Voluntary carbon markets offer another new pathway to reduce costs for landowners interested in implementing climate-smart practices. These mechanisms allow companies or other entities to purchase “carbon credits,” typically to offset their own emissions. Carbon markets can be mandated through regulations, as in the case of California’s compliance market, or voluntary and unregulated. (Note that these markets have significant shortcomings, which we’ll discuss below.) Tax incentives to reward landowners for carbon sequestration and storage ton-by-ton could be advanced to create parity with existing incentives in the tax code for capture and underground storage of carbon by industrial facilities. Additionally, landowners may opt to take advantage of permanent conservation easements, voluntary agreements that prevent the conversion of land—including working lands—in perpetuity, in exchange for tax benefits. Although these programs are structured to preserve broader conservation values, they can be thought of as one more option to ensure that carbon uptake and storage can continue for decades to come.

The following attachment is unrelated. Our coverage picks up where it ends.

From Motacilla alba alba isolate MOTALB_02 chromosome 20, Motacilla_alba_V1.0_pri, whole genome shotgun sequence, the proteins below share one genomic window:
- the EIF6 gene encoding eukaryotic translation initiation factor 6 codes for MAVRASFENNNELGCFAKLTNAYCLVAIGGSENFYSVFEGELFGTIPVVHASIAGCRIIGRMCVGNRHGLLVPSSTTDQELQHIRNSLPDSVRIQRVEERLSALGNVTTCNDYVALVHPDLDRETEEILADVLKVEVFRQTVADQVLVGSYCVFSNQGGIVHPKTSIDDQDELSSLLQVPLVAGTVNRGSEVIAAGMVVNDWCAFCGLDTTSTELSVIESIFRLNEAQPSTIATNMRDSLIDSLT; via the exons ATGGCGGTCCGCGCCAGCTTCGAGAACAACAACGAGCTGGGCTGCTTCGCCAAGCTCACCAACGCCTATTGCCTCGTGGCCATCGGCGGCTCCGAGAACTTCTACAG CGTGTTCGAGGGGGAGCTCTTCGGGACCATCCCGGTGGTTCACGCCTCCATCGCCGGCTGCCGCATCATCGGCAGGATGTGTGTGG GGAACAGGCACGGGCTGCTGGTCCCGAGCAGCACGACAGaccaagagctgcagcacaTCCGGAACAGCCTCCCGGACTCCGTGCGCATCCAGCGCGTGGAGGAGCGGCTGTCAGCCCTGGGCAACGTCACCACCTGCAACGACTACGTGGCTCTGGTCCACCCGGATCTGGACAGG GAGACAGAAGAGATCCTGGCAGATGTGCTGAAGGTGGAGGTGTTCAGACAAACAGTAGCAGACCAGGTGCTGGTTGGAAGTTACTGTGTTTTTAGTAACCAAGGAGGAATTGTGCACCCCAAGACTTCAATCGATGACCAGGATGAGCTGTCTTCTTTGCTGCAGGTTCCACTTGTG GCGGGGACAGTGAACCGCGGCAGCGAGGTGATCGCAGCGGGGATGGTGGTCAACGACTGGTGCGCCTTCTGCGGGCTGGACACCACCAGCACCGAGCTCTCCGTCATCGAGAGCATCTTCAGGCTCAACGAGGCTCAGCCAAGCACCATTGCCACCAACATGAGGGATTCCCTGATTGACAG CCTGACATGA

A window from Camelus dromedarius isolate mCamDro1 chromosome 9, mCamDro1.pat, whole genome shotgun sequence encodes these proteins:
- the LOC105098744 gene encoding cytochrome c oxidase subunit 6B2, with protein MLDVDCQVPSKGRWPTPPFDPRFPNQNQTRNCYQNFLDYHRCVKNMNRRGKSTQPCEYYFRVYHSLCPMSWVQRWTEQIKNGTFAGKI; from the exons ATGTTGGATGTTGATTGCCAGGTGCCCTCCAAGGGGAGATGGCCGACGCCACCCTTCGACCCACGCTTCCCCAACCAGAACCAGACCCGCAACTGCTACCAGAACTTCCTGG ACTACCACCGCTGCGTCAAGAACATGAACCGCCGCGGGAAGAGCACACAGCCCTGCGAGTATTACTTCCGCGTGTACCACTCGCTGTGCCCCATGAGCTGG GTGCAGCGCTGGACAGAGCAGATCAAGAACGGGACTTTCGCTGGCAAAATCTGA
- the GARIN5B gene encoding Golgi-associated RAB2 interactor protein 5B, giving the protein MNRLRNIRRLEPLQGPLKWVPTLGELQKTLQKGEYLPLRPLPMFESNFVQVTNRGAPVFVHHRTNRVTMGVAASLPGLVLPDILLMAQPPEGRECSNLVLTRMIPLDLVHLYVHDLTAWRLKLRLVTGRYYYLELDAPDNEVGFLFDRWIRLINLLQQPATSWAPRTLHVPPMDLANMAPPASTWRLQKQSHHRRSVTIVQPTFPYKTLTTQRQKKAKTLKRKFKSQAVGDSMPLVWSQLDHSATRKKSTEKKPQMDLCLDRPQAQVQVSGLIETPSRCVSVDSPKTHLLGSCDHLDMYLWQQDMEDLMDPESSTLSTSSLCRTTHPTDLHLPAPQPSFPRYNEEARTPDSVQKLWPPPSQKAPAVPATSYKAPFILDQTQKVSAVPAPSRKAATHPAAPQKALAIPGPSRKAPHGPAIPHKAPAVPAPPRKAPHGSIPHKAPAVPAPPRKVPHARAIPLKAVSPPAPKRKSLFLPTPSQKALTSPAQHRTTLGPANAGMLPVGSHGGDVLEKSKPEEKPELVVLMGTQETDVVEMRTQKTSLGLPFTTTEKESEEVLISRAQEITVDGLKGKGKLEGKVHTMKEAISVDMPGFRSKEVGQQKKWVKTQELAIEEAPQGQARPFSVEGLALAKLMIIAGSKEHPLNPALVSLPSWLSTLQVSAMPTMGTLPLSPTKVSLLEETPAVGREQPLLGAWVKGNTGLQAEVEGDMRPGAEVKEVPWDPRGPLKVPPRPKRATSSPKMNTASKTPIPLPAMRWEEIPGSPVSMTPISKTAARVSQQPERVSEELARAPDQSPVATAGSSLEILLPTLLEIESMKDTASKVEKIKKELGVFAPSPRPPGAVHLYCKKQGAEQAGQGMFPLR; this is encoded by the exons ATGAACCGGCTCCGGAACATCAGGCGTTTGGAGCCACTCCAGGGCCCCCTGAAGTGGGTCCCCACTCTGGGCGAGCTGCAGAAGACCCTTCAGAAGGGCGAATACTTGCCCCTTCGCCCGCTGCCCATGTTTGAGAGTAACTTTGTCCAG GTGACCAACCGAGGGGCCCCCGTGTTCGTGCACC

Intercropping, the practice of growing multiple crops together in the same area, can reduce the need for synthetic fertilizers – a major source of emissions from the agriculture sector – while enhancing the ability of soil to hold moisture and providing habitat for beneficial insects. Photo credit: Preston Keres

Social equity concerns

Without careful design, incentives designed to reduce emissions in working lands may leave family farmers, ranchers, and forest landowners behind—especially those that have been historically underrepresented and excluded from assistance programs. There are a few ways this could occur:

  • Voluntary conservation programs have historically been best-suited to meet the needs of large-scale producers, not those of beginning, historically underserved, or small- and mid-scale producers. Producers who lease, rather than own, their land may have difficulty participating. Families with heirs’ property (i.e., land jointly inherited and owned in the absence of a formal will) may also experience challenges. Finally, the structures of these programs may not align with the traditional practices and ecological knowledge of Indigenous producers.